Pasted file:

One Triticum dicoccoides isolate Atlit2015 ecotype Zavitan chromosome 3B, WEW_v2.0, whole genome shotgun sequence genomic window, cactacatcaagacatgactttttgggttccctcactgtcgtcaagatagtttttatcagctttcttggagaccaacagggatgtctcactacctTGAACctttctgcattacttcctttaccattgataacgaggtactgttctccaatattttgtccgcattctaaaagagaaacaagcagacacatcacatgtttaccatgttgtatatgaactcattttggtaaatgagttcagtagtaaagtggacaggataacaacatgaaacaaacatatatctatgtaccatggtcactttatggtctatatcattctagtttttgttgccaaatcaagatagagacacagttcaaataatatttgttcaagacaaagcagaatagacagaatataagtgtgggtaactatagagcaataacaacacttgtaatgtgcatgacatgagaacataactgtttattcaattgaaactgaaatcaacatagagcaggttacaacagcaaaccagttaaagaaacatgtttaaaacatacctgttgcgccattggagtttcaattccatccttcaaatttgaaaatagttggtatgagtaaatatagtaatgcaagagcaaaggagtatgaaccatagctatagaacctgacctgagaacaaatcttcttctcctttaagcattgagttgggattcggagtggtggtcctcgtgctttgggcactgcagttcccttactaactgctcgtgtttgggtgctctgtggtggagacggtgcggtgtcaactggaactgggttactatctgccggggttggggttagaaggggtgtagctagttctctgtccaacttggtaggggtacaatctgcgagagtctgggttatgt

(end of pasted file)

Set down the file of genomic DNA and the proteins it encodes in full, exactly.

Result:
One Triticum dicoccoides isolate Atlit2015 ecotype Zavitan chromosome 3B, WEW_v2.0, whole genome shotgun sequence genomic window, cactacatcaagacatgactttttgggttccctcactgtcgtcaagatagtttttatcagctttcttggagaccaacagggatgtctcactacctTGAACctttctgcattacttcctttaccattgataacgaggtactgttctccaatattttgtccgcattctaaaagagaaacaagcagacacatcacatgtttaccatgttgtatatgaactcattttggtaaatgagttcagtagtaaagtggacaggataacaacatgaaacaaacatatatctatgtaccatggtcactttatggtctatatcattctagtttttgttgccaaatcaagatagagacacagttcaaataatatttgttcaagacaaagcagaatagacagaatataagtgtgggtaactatagagcaataacaacacttgtaatgtgcatgacatgagaacataactgtttattcaattgaaactgaaatcaacatagagcaggttacaacagcaaaccagttaaagaaacatgtttaaaacatacctgttgcgccattggagtttcaattccatccttcaaatttgaaaatagttggtatgagtaaatatagtaatgcaagagcaaaggagtatgaaccatagctatagaacctgacctgagaacaaatcttcttctcctttaagcattgagttgggattcggagtggtggtcctcgtgctttgggcactgcagttcccttactaactgctcgtgtttgggtgctctgtggtggagacggtgcggtgtcaactggaactgggttactatctgccggggttggggttagaaggggtgtagctagttctctgtccaacttggtaggggtacaatctgcgagagtctgggttatgt